The one food you will come across in nearly every block in Montreal is Doner also known as Gyro. The vertical rotisserie is ubiquitous, and this is something I've eaten in numerous places. Arahova (St-Viateur location) is good, Amir (Ste-Catherine and St-Hubert) is better, and Basha (Ste-Catherine and Mansfield as well as McGill) is fine. But for the best Gyro make the trek up to this place - it has absolutely the best gyro meat - lamb, beef and pork that is incredibly juicy and not dried out like most other places - delicious wrapped in pita, "all dressed" (onion, tzatziki, tomato, etc). The decor of this place leaves a lot to be desired, but go here for the food, and go the the downtown places for decor.

Amir - the one at the corner of Ste-Catherine and St-Hubert is good, the shish-taok chicken is best. Comes with hummus (chick-peas pureed) as well as garlic sauce, and the tzatziki is drizzled on the plates and sandwiches. The beef and lamb shawarma at most of these places is a bit dry - only Souvlaki Village Grec manages to make that juicy.

[ The Amir located at 419 Place Jacques-Cartier in Old Montreal is unscrupulous and dishonest - they ignore the listed prices and charge up to 20% higher without telling the customer or posting signs to that effect. This is a purely tourist location, so they seem to get away with this. Avoid that location - plenty other places, all honest, to eat in that area anyway. ]

Arahova - St Viateur location is good, get the fantastic oven-roasted potato - drizzled with olive oil and lemon, out of this world! This place is open late, and there are many branches all over the city.

Basha is good too, certainly extremely crowded during lunch hours, but they don't seem to include things like hummus or garlic sauce with their dishes. Amir is my number one choice for meat, and Arahova for the oven-roasted potatoes.

Avesta - Manti 2077 Ste-Catherine W, 514-937-0156.
Food: 3 stars/4 Value: 3 stars/4
This Turkish restaurant has a unique window display of cooks making lavash - basically huge chappatis/tortillas. The appetizers are good enough for a meal, many choices to pick from, and come with a freshly made lavash bread. The borek is also excellent - phyllo dough pastries filled with feta and spinach along with a splash of hot spice - really good. Manti - small meat filled dumplings in a thin yogurt sauce is also very good. More on Avesta
Halal 786
768 Jean-Talon West, 514-270-0786.
Food: 3 stars/4 Value: 3 stars/4
Halal 786 - Lahori Fish Fry Pakistani food. [Took me 40+ years for my first taste of Pakistani food, when half of this time was spent right next door in India!] Excellent food, nice decor - which I understand is a hangover from the previously situated Greek restaurant - the fish net on the ceiling and all the nautical decorations seem out of place, but it is clean and inviting. This area is now turning into what is called Little India (really should be Little Pakistan?). It is not exactly what one would call tourist-attractive, some of the restaurants look like downright dumps. But Halal 786 is very nice, and the food is excellent - their Fish Lahori Fry is a whole fish heavily spiced up, and I've also heard good things about the Charga Chicken and the Biryani. But the fish is what will bring me back here. It is a full fish, fried, heavily spiced up - not for those who like their fish to be delicate, though. Best eaten using fingers, though that can be messy. Order a daal to go along with it, and maybe a chappati. Certainly a bit too much for one person, but it is the smallest fish they serve.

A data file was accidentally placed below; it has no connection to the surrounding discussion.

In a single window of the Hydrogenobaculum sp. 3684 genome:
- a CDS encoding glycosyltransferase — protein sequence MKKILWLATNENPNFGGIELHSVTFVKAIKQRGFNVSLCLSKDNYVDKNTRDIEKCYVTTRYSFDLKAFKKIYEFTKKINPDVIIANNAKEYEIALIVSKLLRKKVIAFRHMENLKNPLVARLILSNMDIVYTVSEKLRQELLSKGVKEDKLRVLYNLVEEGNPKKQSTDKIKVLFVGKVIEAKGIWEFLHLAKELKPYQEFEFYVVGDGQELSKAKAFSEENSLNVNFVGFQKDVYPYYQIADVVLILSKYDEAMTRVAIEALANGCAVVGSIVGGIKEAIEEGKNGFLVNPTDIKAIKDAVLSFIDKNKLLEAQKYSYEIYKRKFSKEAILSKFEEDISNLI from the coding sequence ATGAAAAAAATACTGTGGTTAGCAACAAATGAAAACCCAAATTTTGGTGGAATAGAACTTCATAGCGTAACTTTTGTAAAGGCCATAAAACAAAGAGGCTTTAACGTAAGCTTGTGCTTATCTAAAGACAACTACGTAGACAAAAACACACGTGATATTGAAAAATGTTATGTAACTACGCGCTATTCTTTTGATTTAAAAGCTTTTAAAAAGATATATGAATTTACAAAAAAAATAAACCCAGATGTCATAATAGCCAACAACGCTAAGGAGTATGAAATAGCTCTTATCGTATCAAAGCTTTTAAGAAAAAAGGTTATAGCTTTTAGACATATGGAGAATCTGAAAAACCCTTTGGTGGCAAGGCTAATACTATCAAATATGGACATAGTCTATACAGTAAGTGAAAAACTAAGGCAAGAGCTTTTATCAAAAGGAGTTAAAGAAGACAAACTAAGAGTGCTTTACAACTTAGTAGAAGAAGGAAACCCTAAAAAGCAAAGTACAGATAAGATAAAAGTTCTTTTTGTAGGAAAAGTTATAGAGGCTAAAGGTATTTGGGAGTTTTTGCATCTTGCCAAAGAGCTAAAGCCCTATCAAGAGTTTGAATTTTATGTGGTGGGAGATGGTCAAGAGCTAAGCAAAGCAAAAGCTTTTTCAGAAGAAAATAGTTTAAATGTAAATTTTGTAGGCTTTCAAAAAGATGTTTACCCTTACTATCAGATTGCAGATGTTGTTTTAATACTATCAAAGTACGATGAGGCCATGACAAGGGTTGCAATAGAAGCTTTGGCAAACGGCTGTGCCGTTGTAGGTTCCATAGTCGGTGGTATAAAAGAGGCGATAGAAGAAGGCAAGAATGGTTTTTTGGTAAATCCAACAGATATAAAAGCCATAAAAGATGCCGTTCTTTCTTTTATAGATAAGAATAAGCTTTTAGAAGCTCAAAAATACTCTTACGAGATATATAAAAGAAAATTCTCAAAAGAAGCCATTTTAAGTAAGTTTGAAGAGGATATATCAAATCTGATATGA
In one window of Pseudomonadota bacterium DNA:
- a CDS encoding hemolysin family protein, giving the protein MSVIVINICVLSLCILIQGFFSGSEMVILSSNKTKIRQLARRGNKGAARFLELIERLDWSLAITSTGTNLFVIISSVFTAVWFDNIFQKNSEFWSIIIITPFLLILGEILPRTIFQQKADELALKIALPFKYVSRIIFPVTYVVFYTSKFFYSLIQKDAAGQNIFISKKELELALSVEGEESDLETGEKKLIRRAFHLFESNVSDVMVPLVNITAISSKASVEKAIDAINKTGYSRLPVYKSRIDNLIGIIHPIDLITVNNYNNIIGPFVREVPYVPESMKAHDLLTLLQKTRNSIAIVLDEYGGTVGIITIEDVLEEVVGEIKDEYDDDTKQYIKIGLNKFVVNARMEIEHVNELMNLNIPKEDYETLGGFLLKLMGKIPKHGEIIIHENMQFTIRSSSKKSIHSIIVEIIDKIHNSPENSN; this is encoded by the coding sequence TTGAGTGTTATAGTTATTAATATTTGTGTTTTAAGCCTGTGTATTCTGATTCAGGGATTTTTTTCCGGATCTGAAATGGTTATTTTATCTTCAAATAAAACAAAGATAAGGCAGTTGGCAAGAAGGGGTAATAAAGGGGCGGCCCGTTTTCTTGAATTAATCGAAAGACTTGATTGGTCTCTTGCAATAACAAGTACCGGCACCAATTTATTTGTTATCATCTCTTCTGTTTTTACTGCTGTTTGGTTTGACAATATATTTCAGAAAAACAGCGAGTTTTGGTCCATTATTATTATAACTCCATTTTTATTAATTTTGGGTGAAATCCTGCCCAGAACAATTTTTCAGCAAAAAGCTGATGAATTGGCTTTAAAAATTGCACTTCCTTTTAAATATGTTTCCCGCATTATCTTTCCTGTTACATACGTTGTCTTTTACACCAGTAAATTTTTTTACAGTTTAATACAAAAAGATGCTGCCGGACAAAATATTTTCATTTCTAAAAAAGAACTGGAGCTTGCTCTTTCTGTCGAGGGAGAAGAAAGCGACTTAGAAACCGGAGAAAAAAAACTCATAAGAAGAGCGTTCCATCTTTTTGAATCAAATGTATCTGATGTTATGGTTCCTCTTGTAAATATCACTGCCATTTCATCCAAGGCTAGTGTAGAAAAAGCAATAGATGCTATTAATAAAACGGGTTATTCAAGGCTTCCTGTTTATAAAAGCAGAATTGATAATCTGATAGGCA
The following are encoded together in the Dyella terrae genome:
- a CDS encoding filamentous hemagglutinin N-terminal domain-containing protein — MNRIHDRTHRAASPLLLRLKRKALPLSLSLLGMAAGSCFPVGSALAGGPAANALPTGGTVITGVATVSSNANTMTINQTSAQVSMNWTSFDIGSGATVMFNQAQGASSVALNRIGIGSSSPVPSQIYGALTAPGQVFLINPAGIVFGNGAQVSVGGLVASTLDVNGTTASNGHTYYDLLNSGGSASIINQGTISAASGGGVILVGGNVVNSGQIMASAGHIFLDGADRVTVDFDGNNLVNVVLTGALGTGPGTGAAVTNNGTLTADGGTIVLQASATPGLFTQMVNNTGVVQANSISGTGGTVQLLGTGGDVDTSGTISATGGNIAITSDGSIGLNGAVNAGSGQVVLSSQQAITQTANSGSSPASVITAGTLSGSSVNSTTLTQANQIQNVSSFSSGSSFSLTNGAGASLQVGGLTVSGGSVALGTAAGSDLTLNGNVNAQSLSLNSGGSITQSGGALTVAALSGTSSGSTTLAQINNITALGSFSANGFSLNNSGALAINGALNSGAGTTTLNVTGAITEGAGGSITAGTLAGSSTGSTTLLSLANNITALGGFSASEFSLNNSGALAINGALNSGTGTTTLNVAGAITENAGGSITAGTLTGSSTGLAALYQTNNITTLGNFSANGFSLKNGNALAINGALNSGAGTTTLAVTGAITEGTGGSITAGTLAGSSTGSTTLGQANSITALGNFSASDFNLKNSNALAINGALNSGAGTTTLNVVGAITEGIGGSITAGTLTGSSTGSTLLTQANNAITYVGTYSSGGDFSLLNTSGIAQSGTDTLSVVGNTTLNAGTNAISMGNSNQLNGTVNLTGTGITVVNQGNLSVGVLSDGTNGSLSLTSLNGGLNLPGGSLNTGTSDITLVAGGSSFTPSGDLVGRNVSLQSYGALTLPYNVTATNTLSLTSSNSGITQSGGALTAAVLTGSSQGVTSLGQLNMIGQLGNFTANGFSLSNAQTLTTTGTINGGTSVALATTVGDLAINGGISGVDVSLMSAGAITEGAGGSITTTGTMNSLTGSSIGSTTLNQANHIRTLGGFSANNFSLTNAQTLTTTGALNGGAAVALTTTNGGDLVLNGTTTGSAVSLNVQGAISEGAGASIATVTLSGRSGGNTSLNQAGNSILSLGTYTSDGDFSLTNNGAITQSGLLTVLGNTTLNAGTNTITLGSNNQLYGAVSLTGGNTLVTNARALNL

Pâtisserie Pain Pagel
231 St-Viateur W, 514-271-6083
Food: 4 stars/4 Value: 3 stars/4
There is no shortage of excellent pastries and bread in Montreal. A good place to visit is Pâtisserie Pain PAGEL. [On the same street as St-Viateur Bagel, Arahova, Fairmount Bagel, and right next door to Ave du Parc with its numerous restaurants.] This is a large place, sure to satisfy any craving - there is the chocolate lover's corner, the pastry section, the bakery and the pizza section.
Marché Adonis
Street View 2001 Sauve W., 514-382-8606.
This location is way out of the tourist areas and requires a Metro to Bus transfer to get there, but it is an great supermarket. Middle-Eastern food is the focus, but a large variety is available, and there is also a cafeteria on the premises. Guava fruits are available, tzatziki sauce can be purchased, and you can order stuff to eat right there - including great desserts.
2016: A newer site is now open - right in downtown, near the Atwater Metro, at 2173 Ste Catherine
Food: 3 stars/4 Value: 3 stars/4
Buffet Maharaja at 1481 René-Lévesque Blvd. West (near Rue Guy), 514-934-0655.
Good Indian food, at least there is no shortage of choices given the claim that 100 dishes are available.
Many choices here - chains like Just Noodles (Juste Nouilles) are always good - two are located at 2061 Ste-Catherine W. and 3711 St-Laurent. And then all the Vietnamese places in Chinatown - one of which is Pho Bang New York at 1001 St Laurent - great grilled pork of chicken over noodles, and the tonkinese soups, even the small ones, can fill one person up for lunch.